Web Date: January 29, 2009
One of the oldest known samples of plutonium has been dug up from a waste trench in Hanford, Wash., near the now-decommissioned nuclear production site along the Columbia River. During the process of figuring out the plutonium's origin and history, a new technique emerged that may help nuclear scientists identify the age and source of trafficked nuclear material.
The sample hails from one of the first attempts to produce weapons-grade plutonium during the Manhattan Project era, says Jon M. Schwantes, a nuclear chemist at the nearby Pacific Northwest National Laboratory.
Cleanup workers found the half-gram sample of weapons-grade plutonium-239 in a glass jug located in a rusty safe dug up during the Hanford site's environmental rehabilitation.
The workers handed over the sample to Schwantes and his team of researchers, who then used ratios of nuclear isotopes to date the plutonium to approximately 1944, plus or minus a few years (Anal. Chem., DOI: 10.1021/ac802286a).
The oldest sample of purified plutonium is housed at the Smithsonian Institution, in Washington, D.C. It was made in the early 1940s by Glenn Seaborg and Art Wahl at the University of California, Berkeley.
To make weapons-grade plutonium, nuclear scientists convert uranium to Pu-239 in a nuclear reactor, using a "slow burn" process that prevents too much accumulation of unusable isotopes of plutonium. Then they chemically separate the Pu-239 from the rest of the nuclear waste.
Techniques for extracting Pu-239 have evolved over the years, but one of the first strategies involved lanthanum fluoride, which was also found in the jug along with the plutonium. "That was one of the first clues that we were dealing with really old plutonium," Schwantes says, because the use of lanthanum fluoride was discontinued by the 1950s.
Because every nuclear reactor creates a fingerprint ratio of nuclear isotopes, Schwantes can pinpoint the plutonium's production to a nuclear reactor in Oak Ridge, Tenn. He says the plutonium sample was transported to Hanford, destined for experiments to optimize the separation of weapons-grade plutonium before the Hanford reactor's plutonium production was up to speed. This means that the plutonium sample originates from before the first nuclear weapons test and before Fat Man, the plutonium bomb dropped on Nagasaki, Schwantes notes.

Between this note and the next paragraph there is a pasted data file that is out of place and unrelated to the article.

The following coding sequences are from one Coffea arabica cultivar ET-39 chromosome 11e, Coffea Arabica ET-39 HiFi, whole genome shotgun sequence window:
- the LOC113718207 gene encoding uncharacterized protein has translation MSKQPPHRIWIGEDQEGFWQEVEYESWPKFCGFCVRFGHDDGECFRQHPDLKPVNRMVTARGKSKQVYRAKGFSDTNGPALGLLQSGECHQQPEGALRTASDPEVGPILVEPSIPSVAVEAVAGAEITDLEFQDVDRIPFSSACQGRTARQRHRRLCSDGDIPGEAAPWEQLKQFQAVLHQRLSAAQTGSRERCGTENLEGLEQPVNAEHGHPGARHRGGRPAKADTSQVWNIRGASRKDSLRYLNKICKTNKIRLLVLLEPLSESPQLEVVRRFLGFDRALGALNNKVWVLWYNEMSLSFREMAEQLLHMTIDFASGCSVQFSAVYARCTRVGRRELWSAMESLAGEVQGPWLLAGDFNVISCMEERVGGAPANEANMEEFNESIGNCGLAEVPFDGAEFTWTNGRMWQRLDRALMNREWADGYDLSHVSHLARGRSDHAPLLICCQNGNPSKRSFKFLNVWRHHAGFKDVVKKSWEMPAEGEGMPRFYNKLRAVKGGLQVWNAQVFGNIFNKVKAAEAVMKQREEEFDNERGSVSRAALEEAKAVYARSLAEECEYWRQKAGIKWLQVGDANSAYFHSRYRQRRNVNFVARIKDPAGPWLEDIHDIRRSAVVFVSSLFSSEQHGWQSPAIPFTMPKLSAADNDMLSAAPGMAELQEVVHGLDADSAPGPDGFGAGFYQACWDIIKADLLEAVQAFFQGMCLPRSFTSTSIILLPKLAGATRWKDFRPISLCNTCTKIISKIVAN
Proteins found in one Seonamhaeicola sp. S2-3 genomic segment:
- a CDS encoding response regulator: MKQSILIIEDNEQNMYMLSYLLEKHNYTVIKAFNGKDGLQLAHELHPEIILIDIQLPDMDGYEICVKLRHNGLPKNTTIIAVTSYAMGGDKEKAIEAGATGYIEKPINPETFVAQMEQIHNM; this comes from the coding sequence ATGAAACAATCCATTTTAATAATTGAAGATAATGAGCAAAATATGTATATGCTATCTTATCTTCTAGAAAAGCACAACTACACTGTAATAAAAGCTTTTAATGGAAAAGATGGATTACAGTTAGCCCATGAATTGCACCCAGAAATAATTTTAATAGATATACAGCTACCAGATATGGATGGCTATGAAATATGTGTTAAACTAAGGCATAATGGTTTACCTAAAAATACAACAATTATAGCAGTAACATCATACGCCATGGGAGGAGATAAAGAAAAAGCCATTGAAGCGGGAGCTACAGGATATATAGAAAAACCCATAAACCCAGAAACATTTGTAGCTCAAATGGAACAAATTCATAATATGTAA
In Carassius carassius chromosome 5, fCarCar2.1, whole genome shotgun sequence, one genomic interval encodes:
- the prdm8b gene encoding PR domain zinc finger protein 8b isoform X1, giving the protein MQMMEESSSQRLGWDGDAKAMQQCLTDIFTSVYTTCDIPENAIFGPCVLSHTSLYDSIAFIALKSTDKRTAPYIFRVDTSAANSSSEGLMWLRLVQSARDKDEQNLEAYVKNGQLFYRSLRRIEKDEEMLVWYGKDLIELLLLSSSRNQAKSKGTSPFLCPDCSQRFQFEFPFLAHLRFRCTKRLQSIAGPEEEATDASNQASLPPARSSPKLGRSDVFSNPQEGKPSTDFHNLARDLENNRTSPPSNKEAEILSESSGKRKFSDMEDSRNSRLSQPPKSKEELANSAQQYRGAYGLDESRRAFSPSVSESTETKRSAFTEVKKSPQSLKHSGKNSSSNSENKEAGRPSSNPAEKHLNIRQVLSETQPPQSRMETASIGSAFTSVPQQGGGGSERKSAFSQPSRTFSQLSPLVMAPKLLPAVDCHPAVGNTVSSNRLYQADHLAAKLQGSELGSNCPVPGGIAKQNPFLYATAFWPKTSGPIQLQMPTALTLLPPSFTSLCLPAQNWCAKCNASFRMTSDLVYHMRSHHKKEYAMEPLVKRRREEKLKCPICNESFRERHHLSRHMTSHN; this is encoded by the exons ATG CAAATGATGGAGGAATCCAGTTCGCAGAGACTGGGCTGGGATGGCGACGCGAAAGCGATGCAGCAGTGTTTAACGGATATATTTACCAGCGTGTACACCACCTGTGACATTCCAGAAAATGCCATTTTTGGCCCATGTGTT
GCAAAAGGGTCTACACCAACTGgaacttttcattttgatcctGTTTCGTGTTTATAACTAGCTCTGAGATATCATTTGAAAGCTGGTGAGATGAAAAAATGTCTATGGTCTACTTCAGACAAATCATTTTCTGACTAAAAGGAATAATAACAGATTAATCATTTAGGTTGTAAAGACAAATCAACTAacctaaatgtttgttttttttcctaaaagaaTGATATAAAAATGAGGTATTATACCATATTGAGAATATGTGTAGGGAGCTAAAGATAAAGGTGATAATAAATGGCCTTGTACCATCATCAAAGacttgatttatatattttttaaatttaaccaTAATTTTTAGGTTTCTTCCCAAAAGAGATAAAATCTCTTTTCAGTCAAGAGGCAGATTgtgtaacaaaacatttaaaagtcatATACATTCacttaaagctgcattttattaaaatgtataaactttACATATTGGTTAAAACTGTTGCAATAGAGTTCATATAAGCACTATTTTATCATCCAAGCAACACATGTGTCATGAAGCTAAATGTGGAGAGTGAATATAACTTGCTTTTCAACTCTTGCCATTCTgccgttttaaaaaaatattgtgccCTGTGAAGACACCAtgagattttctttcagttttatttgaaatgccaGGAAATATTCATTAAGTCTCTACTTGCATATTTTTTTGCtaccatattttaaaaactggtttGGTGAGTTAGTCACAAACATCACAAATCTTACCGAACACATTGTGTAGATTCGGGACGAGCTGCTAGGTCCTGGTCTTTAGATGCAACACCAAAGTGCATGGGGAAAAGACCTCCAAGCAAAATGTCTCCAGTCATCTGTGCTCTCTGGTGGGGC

After spelunking through historical documents, Schwantes and his team believe the jug was stored in the safe at Hanford, but after a radioactivity leak, both jug and safe were thrown into the waste trench, only to be discovered 60 years later.
This is "a solid piece of nuclear archaeology," says Maria Wallenius, who works in nuclear forensics at the European Commission's Institute for Transuranium Elements, in Karlsruhe, Germany. During the study of the lanthanum fluoride found in the jug with the Pu-239, Schwantes and coworkers developed a new and "ingenious" way of dating radioactive sodium produced from radioactive fluoride to provide historical information about the sample, Wallenius says. She notes that this new technique could be useful in forensic investigations to identify the source and age of trafficked nuclear material.
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